Introduction. Teachers Notes

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1 The Return of Captain Grammaticus Key Stage 2 Introduction This show has been developed to support the Literacy curriculum in schools at Key Stage 2 and the main focus of the play is on identifying and understanding the function of the various components of a sentence. The following pages provide a summary of the work covered and examples of how it is put into practice in the play. Teachers Notes Full Stop, Question Mark or Exclamation Mark Punctuating the end of a sentence correctly requires choosing the appropriate punctuation mark. A full stop finishes a statement, a question mark finishes a question and an exclamation mark is used for an exclamation or a sudden command. The audience is given a choice of the three: a full stop, an exclamation mark or a question mark to correctly finish this series of simple sentences. Watch out mummy, there s a crocodile in the bath! I like margarine on my sandwiches. Mummy, what are you doing with those scissors? The teacher put his head in his hands and cried. Stop hitting me with that big stick! Quick, your skirt is on fire! What s new pussycat? The appropriate punctuation is then added to each of the sentences. Verbs Eva Beaver, one of Captain Grammaticus s students, is writing a novel and keeps getting her tenses mixed up. Captain Grammaticus asks her if she knows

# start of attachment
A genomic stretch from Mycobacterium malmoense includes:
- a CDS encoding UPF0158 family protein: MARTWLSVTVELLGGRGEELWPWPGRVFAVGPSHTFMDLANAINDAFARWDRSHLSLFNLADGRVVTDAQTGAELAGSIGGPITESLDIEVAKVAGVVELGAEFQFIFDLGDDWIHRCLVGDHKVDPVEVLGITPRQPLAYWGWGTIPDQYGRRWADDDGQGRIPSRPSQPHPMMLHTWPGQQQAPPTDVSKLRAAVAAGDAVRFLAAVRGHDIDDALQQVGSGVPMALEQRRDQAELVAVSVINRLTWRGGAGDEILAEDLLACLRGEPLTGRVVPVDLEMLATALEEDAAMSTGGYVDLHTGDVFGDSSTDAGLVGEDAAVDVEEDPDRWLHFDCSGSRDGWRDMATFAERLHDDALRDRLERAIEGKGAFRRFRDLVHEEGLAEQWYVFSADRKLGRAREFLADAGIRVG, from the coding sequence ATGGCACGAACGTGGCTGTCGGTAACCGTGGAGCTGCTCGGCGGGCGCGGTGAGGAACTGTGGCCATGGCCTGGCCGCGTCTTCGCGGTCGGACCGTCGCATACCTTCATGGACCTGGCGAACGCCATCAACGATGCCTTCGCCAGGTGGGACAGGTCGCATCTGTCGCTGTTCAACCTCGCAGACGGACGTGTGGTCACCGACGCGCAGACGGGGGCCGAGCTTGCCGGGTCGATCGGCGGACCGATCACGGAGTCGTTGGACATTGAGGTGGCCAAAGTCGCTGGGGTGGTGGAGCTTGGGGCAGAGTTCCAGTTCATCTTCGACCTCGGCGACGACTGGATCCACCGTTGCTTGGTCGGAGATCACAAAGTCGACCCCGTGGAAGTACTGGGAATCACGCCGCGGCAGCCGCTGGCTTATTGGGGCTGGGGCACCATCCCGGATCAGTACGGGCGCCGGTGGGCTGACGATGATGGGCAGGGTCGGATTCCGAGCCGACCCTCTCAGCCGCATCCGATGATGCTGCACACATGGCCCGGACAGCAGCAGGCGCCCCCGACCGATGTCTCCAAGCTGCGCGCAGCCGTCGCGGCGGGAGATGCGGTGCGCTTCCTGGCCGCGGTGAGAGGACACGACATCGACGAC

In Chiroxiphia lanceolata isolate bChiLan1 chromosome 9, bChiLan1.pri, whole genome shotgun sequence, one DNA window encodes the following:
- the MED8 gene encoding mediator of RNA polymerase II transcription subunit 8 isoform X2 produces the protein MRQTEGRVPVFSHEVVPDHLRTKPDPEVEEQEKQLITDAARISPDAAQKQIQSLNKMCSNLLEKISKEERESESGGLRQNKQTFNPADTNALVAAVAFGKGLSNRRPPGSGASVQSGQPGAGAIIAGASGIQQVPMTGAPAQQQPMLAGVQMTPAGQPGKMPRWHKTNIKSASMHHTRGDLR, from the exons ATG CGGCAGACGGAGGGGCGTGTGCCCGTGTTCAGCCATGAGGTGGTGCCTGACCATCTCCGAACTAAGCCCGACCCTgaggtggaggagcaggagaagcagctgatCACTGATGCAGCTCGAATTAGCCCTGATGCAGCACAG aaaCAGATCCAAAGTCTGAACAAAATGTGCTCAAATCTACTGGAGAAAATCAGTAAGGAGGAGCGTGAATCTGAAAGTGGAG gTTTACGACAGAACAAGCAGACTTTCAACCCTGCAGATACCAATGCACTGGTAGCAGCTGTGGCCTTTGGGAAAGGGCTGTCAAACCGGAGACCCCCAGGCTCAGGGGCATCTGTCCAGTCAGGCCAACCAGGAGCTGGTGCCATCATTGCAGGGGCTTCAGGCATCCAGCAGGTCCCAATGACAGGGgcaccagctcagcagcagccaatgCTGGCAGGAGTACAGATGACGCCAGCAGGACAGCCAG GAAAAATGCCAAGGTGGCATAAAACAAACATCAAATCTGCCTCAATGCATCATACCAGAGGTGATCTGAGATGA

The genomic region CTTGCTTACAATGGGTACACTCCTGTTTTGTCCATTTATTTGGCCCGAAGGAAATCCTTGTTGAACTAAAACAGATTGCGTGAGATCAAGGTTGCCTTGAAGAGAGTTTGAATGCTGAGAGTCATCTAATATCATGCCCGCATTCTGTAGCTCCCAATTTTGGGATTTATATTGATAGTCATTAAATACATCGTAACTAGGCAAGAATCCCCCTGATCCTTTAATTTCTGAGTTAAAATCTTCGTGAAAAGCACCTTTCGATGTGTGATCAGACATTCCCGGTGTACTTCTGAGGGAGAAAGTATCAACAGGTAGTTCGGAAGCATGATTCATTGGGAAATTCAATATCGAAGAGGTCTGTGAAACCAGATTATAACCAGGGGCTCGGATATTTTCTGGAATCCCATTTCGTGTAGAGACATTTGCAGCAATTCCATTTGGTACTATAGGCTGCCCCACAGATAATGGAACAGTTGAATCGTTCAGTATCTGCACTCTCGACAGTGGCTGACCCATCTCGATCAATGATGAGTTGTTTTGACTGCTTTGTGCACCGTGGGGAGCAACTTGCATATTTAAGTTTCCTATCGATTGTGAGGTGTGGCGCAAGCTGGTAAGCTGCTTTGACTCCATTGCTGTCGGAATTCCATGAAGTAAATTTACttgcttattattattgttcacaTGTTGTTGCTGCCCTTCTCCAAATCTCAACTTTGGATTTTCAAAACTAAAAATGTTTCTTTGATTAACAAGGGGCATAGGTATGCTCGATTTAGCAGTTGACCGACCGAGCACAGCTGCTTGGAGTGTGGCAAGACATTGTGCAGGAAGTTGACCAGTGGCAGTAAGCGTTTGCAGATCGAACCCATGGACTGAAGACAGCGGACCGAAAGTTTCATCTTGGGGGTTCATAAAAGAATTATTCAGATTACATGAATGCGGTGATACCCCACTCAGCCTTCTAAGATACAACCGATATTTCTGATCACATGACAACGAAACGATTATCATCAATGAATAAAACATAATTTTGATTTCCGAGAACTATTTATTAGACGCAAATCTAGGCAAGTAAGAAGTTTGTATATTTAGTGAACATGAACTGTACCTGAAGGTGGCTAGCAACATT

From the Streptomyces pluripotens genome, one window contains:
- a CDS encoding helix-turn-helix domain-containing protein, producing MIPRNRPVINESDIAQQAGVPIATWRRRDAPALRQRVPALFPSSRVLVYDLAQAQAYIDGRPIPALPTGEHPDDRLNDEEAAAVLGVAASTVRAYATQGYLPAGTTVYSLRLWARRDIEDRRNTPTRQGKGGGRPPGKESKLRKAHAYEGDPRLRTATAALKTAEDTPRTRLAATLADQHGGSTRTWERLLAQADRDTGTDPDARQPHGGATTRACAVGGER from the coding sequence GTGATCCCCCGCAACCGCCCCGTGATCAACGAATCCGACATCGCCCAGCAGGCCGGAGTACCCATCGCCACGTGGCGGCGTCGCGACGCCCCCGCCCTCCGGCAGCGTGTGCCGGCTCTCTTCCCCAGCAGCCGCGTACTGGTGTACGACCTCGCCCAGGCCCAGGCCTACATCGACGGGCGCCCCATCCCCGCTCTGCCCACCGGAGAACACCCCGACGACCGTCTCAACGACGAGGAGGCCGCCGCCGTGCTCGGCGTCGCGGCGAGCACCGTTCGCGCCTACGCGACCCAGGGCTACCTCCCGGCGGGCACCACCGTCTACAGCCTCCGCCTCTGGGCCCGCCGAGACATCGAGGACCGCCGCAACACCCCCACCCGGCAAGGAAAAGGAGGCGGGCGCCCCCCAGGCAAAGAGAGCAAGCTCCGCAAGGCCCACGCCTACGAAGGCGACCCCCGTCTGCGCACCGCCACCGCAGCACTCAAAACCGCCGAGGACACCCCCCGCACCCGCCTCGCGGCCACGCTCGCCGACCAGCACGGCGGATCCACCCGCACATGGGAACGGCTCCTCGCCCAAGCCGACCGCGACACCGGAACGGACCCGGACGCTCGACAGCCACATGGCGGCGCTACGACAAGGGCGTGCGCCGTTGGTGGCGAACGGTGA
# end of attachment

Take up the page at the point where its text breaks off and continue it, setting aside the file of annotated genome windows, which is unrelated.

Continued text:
2 what a verb is. She tells him They do stuff and he replies that they do, or have already done it, and that verbs are the words for what someone or something is doing, like running or walking. Captain Grammaticus examines a section of Eva Beaver s novel and with the help of the audience he identifies each of the verbs in the prose. Each time the audience see a verb they make a buzzing sound and Captain Grammaticus underlines them in turn. Help! said Emily. But no-one went to her rescue because nobody could hear what she was saying. In desperation, Emily got her dressing-gown and went as fast as she could to the door, saying at the top of her voice; Fire! Fire! Colourful verbs: The verbs that Eva has used in her prose are not very dynamic and Captain Grammaticus decides to work through Eva s paragraph replacing each ordinary verb with a more dramatic counterpart suggested by the audience. Thus, instead of said we could use screamed or shouted, instead of went we could use rushed, instead of got we could use grabbed or snatched. In passing Captain Grammaticus points out Eva s use of three different tenses of verb: She has written She is writing She will write the greatest novel of all time Adverbs Adverbs are introduced as words that describe a verb: to shout loudly, to run quickly, to sing badly. Poor Dame Kitty Catkin s final book in her Cat O Nine Tails series has been stolen and a dastardly clue has been left at the scene of the crime. To solve it the audience must identify the adverbs in the series of book titles and, with the help of the audience, Captain Grammaticus sets about doing just that.